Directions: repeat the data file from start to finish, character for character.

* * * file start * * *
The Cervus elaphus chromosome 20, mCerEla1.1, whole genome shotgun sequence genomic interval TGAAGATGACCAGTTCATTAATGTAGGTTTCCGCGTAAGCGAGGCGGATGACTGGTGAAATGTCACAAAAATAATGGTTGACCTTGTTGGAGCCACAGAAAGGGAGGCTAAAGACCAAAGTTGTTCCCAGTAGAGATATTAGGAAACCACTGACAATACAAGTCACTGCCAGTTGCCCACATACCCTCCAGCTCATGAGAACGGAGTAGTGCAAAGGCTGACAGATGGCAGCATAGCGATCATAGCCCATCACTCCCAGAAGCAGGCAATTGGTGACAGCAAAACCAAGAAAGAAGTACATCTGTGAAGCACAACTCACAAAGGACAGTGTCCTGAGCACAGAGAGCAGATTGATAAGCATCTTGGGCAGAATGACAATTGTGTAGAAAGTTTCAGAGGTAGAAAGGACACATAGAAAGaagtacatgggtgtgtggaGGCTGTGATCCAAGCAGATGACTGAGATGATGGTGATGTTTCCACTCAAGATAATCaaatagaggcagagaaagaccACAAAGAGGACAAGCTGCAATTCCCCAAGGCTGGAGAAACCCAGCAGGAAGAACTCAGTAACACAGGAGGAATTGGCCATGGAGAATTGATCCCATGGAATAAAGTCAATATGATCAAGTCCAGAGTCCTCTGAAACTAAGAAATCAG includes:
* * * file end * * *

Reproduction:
The Cervus elaphus chromosome 20, mCerEla1.1, whole genome shotgun sequence genomic interval TGAAGATGACCAGTTCATTAATGTAGGTTTCCGCGTAAGCGAGGCGGATGACTGGTGAAATGTCACAAAAATAATGGTTGACCTTGTTGGAGCCACAGAAAGGGAGGCTAAAGACCAAAGTTGTTCCCAGTAGAGATATTAGGAAACCACTGACAATACAAGTCACTGCCAGTTGCCCACATACCCTCCAGCTCATGAGAACGGAGTAGTGCAAAGGCTGACAGATGGCAGCATAGCGATCATAGCCCATCACTCCCAGAAGCAGGCAATTGGTGACAGCAAAACCAAGAAAGAAGTACATCTGTGAAGCACAACTCACAAAGGACAGTGTCCTGAGCACAGAGAGCAGATTGATAAGCATCTTGGGCAGAATGACAATTGTGTAGAAAGTTTCAGAGGTAGAAAGGACACATAGAAAGaagtacatgggtgtgtggaGGCTGTGATCCAAGCAGATGACTGAGATGATGGTGATGTTTCCACTCAAGATAATCaaatagaggcagagaaagaccACAAAGAGGACAAGCTGCAATTCCCCAAGGCTGGAGAAACCCAGCAGGAAGAACTCAGTAACACAGGAGGAATTGGCCATGGAGAATTGATCCCATGGAATAAAGTCAATATGATCAAGTCCAGAGTCCTCTGAAACTAAGAAATCAG includes: